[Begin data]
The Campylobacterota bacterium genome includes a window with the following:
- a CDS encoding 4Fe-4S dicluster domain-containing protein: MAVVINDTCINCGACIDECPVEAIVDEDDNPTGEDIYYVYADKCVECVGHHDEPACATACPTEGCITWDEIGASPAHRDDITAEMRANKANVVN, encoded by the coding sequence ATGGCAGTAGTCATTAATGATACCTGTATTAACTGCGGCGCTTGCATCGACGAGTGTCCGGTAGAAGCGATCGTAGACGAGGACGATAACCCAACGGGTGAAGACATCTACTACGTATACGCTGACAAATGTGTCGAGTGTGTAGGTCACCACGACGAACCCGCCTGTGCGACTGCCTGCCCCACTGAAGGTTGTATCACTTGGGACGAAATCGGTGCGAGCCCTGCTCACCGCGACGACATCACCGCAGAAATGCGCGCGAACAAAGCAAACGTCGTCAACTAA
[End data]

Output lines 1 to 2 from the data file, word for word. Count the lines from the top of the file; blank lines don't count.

The Campylobacterota bacterium genome includes a window with the following:
- a CDS encoding 4Fe-4S dicluster domain-containing protein: MAVVINDTCINCGACIDECPVEAIVDEDDNPTGEDIYYVYADKCVECVGHHDEPACATACPTEGCITWDEIGASPAHRDDITAEMRANKANVVN, encoded by the coding sequence ATGGCAGTAGTCATTAATGATACCTGTATTAACTGCGGCGCTTGCATCGACGAGTGTCCGGTAGAAGCGATCGTAGACGAGGACGATAACCCAACGGGTGAAGACATCTACTACGTATACGCTGACAAATGTGTCGAGTGTGTAGGTCACCACGACGAACCCGCCTGTGCGACTGCCTGCCCCACTGAAGGTTGTATCACTTGGGACGAAATCGGTGCGAGCCCTGCTCACCGCGACGACATCACCGCAGAAATGCGCGCGAACAAAGCAAACGTCGTCAACTAA